Thursday, June 18, 2009

Johnny Guitar (1954)

(Image courtesy of Republic Pictures via

If there were ever an American classic sorely in need of a home video revival, it would be The Magnificent Ambersons (Criterion, are you there? It's me - Zach). However, continuing down that priority list, somewhere not too far from the top resides Nicholas Ray's upheaval of the classic Western, Johnny Guitar.

Ray was a master of subverting genre and playing it cool under the Hayes Production Code, or later on, what was left of the Code in the mid-to-late 50s (see Rebel Without A Cause). The censors were always a little slow on the uptake when it came to Freudian psycho-sexual allusions, and Ray's work is loaded with repressed, dark tension. As a result, years later his films don't feel quaint and scrubbed clean in the way that even some of the greatest films from the same period are.

For any viewer with even the most casual knowledge of the classic Hollywood Western picture, Johnny Guitar stands out from the get go. As Sterling Hayden's titular character rides into a valley, a mountain range explodes. He then moves on to watch a stagecoach robbery and shooting, which the posited hero glimpses with little reaction. We are introduced into a world of chaos where the rules of the game no longer apply.

Our symbolically impotent hero carries a guitar, not a gun, and turns out to be not much of a hero at all. Good guys and bad guys are completely relative in Johnny Guitar - morally, we don't have much room to side with the law or the outlaws, which sort of disrupts the continuity for those who argue the film as an allegory for the McCarthy-era witch hunts. It's definitely there to some degree, but Ray isn't building up anyone to be 100 percent innocent of anything.

Joan Crawford's Vienna calls Johnny to her casino/pub joint in a frontier town under the auspices of needing entertainment for the place. Really, she's looking for protection from a long lost lover (don't worry, it's really not much of a spoiler). Vienna is caught in the throws of a Shakespearean stand off with Emma Small (Mercedes McCambridge) , John McIvers (Ward Bond) and what seems like the rest of the town. Partially, the feud is financially related, but much of Emma's deep-rooted hatred for Vienna comes from her inability to deal with her love for the Dancin' Kid (Scott Brady), a local outlaw with his eyes on Vienna.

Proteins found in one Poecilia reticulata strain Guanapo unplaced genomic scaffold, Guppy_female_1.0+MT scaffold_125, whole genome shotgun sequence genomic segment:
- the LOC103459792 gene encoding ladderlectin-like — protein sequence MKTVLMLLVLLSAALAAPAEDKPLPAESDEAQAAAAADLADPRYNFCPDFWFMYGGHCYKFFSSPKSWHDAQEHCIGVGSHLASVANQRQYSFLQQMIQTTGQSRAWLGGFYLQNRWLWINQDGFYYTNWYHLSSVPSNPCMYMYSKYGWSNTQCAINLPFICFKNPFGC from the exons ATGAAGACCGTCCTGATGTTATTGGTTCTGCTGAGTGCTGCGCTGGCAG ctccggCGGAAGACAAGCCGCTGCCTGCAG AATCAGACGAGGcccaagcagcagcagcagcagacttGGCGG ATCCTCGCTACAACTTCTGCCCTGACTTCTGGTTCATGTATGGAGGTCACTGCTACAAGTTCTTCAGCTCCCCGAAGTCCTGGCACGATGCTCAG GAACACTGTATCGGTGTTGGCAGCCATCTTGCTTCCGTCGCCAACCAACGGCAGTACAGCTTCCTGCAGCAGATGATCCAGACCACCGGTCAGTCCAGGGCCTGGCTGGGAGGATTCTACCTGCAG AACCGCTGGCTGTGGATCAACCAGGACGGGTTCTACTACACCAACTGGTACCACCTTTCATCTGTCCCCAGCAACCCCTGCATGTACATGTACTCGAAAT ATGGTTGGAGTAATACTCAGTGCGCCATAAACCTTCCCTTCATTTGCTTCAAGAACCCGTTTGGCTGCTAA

The HUAC undertones come in as Emma tries to pin her brother's murder on Vienna (via her association with the Kid and his gang). If it sounds like I'm leaving out Johnny Guitar, it's because the title character is largely absent from his own film. As he confesses toward the beginning of the film, "I'm a stranger here myself." Johnny is largely cut from the action in deference to Vienna, his old flame. Traditional male heroism is continually undercut by a stronger female presence - it's something the men in the film never really come to terms with, mostly because the women won't allow them to.

Thematically, Johnny Guitar cooks up many of the ideas Ray would visit again in Rebel Without A Cause. Even in 1954, Ray sensed a paradigm shift in American values. He was a bit ahead of his time with Johnny Guitar, and as a result, the film's reception was pretty mixed in America. It's no surprise Variety didn't know whether to make heads or tails of the film. It's jarring. Everything that "should" happen in a Western generally doesn't, or at least happens in a very different way. Ray inverts the rules.

Some of Ray's most ardent contemporary support came from the young French critic Francois Truffaut, and it's easy to see why Truffaut and other future New Wavers dug so hard on Ray and Johnny Guitar (Truffaut called it the "Beauty and the Beast of Westerns, a Western dream"). What the New Wave would do for the gangster film (Breathless, Shoot The Piano Player), Johnny Guitar at least partially does for the Western. The genre mold is there, barely, but within that structure, the language is completely different - far more poetic, far less literal.

There's plenty of lyricism in John Ford's masterpieces, but none of Ford's films is as truly bizarre as Johnny Guitar. I realize that's not necessarily a flat out endorsement, and I'm certainly not going to make any bullshit claim that Johnny Guitar is a masterpiece in league The Searchers or Stagecoach. But Ray's film is a wrongfully overlooked and influential chapter in the Western pantheon. In the very least, I think that warrants a proper DVD release.

1 comment:

  1. Watched it in my Western class Herrm, I think teacher said something about Ward Bond (I could be wrong, it was definitely one of the actors though) being more conservative and not realizing movie he was in was sort of condemning Mcarthyism.